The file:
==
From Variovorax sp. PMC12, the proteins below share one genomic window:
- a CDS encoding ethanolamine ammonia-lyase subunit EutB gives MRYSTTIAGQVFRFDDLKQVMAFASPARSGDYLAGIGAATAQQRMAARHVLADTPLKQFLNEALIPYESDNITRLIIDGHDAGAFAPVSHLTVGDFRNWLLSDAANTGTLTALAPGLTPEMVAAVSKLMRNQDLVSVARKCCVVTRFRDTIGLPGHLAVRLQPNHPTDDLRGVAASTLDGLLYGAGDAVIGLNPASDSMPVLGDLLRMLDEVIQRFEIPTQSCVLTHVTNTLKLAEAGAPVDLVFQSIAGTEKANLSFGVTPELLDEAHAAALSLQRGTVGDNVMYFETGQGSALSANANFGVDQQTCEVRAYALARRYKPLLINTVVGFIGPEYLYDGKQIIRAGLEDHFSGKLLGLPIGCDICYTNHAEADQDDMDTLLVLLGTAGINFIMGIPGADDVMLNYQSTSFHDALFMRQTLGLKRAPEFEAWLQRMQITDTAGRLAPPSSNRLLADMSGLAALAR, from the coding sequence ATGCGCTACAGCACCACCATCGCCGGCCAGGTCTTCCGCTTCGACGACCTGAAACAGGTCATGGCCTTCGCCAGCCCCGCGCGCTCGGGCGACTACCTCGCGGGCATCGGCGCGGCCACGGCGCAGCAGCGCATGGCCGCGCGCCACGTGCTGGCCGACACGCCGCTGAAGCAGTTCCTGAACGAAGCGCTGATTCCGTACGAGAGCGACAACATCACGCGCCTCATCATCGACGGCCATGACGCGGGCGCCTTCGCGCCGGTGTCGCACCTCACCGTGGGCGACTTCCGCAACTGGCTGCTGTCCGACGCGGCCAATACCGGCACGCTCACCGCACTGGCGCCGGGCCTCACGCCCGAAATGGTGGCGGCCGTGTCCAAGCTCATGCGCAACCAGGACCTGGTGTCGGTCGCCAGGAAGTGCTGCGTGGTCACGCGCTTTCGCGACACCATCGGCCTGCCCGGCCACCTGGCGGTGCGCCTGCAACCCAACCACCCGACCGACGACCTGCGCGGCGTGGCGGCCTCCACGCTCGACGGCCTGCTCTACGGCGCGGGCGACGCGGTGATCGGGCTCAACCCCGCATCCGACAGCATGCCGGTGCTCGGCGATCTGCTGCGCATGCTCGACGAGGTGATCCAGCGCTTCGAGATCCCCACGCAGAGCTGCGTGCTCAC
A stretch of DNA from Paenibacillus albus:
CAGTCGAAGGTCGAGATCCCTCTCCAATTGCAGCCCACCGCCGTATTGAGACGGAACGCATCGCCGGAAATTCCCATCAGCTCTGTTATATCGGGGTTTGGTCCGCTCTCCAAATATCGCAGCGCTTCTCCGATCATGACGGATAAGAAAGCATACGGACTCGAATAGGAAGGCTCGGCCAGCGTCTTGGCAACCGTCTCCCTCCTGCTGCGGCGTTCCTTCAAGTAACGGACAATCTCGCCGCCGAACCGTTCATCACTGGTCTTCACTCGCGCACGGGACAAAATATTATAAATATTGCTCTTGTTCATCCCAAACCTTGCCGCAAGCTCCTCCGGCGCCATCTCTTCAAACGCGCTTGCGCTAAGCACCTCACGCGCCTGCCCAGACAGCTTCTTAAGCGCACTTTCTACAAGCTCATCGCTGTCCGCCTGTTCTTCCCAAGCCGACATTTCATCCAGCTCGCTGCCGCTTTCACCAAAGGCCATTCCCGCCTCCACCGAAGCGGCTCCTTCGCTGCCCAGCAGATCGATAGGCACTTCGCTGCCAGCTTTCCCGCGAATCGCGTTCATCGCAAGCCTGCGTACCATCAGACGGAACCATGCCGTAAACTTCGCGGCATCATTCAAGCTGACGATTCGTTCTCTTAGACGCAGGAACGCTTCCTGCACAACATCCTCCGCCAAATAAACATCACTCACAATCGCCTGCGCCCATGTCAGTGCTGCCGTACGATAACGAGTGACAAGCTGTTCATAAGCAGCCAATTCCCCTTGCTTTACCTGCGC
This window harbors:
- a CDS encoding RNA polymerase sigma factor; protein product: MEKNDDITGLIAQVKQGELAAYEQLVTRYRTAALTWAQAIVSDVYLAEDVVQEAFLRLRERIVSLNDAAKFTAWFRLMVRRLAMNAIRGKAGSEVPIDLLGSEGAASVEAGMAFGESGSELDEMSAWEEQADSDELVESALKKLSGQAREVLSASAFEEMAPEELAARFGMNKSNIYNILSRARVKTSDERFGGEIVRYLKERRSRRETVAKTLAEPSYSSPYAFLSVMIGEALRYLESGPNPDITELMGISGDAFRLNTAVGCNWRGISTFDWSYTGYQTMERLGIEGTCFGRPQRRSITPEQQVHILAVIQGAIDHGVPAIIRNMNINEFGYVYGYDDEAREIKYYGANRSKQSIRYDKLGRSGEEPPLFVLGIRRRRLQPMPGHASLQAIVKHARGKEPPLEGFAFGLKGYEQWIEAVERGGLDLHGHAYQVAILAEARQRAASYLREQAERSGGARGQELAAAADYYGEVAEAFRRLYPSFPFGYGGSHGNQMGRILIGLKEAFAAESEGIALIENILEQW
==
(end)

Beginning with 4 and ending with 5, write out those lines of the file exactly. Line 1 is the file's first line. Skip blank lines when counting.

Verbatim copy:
CAGTCGAAGGTCGAGATCCCTCTCCAATTGCAGCCCACCGCCGTATTGAGACGGAACGCATCGCCGGAAATTCCCATCAGCTCTGTTATATCGGGGTTTGGTCCGCTCTCCAAATATCGCAGCGCTTCTCCGATCATGACGGATAAGAAAGCATACGGACTCGAATAGGAAGGCTCGGCCAGCGTCTTGGCAACCGTCTCCCTCCTGCTGCGGCGTTCCTTCAAGTAACGGACAATCTCGCCGCCGAACCGTTCATCACTGGTCTTCACTCGCGCACGGGACAAAATATTATAAATATTGCTCTTGTTCATCCCAAACCTTGCCGCAAGCTCCTCCGGCGCCATCTCTTCAAACGCGCTTGCGCTAAGCACCTCACGCGCCTGCCCAGACAGCTTCTTAAGCGCACTTTCTACAAGCTCATCGCTGTCCGCCTGTTCTTCCCAAGCCGACATTTCATCCAGCTCGCTGCCGCTTTCACCAAAGGCCATTCCCGCCTCCACCGAAGCGGCTCCTTCGCTGCCCAGCAGATCGATAGGCACTTCGCTGCCAGCTTTCCCGCGAATCGCGTTCATCGCAAGCCTGCGTACCATCAGACGGAACCATGCCGTAAACTTCGCGGCATCATTCAAGCTGACGATTCGTTCTCTTAGACGCAGGAACGCTTCCTGCACAACATCCTCCGCCAAATAAACATCACTCACAATCGCCTGCGCCCATGTCAGTGCTGCCGTACGATAACGAGTGACAAGCTGTTCATAAGCAGCCAATTCCCCTTGCTTTACCTGCGC
This window harbors: